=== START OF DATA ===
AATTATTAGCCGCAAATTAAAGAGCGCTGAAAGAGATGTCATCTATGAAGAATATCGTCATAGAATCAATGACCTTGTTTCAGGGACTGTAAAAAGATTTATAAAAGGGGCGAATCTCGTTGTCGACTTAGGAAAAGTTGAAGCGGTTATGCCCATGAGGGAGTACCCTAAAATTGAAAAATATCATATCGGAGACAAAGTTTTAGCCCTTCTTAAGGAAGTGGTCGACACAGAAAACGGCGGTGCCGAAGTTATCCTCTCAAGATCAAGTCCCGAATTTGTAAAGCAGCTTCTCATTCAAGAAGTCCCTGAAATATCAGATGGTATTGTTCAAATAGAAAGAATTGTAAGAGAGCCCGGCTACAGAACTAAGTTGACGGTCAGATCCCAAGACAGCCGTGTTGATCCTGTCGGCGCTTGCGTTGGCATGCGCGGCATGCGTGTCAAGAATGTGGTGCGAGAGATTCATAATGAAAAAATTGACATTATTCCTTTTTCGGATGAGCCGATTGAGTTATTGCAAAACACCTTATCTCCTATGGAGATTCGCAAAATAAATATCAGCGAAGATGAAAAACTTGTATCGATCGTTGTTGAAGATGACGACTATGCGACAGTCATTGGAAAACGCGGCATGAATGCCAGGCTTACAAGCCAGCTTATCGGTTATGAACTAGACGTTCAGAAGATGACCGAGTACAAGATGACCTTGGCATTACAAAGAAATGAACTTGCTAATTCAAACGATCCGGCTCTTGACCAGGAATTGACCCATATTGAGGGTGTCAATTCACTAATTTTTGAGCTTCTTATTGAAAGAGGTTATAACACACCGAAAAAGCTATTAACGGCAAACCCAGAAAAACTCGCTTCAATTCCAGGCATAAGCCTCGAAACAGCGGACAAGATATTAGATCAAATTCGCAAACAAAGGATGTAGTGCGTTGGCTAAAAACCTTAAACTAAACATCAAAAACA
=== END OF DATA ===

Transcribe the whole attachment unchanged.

AATTATTAGCCGCAAATTAAAGAGCGCTGAAAGAGATGTCATCTATGAAGAATATCGTCATAGAATCAATGACCTTGTTTCAGGGACTGTAAAAAGATTTATAAAAGGGGCGAATCTCGTTGTCGACTTAGGAAAAGTTGAAGCGGTTATGCCCATGAGGGAGTACCCTAAAATTGAAAAATATCATATCGGAGACAAAGTTTTAGCCCTTCTTAAGGAAGTGGTCGACACAGAAAACGGCGGTGCCGAAGTTATCCTCTCAAGATCAAGTCCCGAATTTGTAAAGCAGCTTCTCATTCAAGAAGTCCCTGAAATATCAGATGGTATTGTTCAAATAGAAAGAATTGTAAGAGAGCCCGGCTACAGAACTAAGTTGACGGTCAGATCCCAAGACAGCCGTGTTGATCCTGTCGGCGCTTGCGTTGGCATGCGCGGCATGCGTGTCAAGAATGTGGTGCGAGAGATTCATAATGAAAAAATTGACATTATTCCTTTTTCGGATGAGCCGATTGAGTTATTGCAAAACACCTTATCTCCTATGGAGATTCGCAAAATAAATATCAGCGAAGATGAAAAACTTGTATCGATCGTTGTTGAAGATGACGACTATGCGACAGTCATTGGAAAACGCGGCATGAATGCCAGGCTTACAAGCCAGCTTATCGGTTATGAACTAGACGTTCAGAAGATGACCGAGTACAAGATGACCTTGGCATTACAAAGAAATGAACTTGCTAATTCAAACGATCCGGCTCTTGACCAGGAATTGACCCATATTGAGGGTGTCAATTCACTAATTTTTGAGCTTCTTATTGAAAGAGGTTATAACACACCGAAAAAGCTATTAACGGCAAACCCAGAAAAACTCGCTTCAATTCCAGGCATAAGCCTCGAAACAGCGGACAAGATATTAGATCAAATTCGCAAACAAAGGATGTAGTGCGTTGGCTAAAAACCTTAAACTAAACATCAAAAACA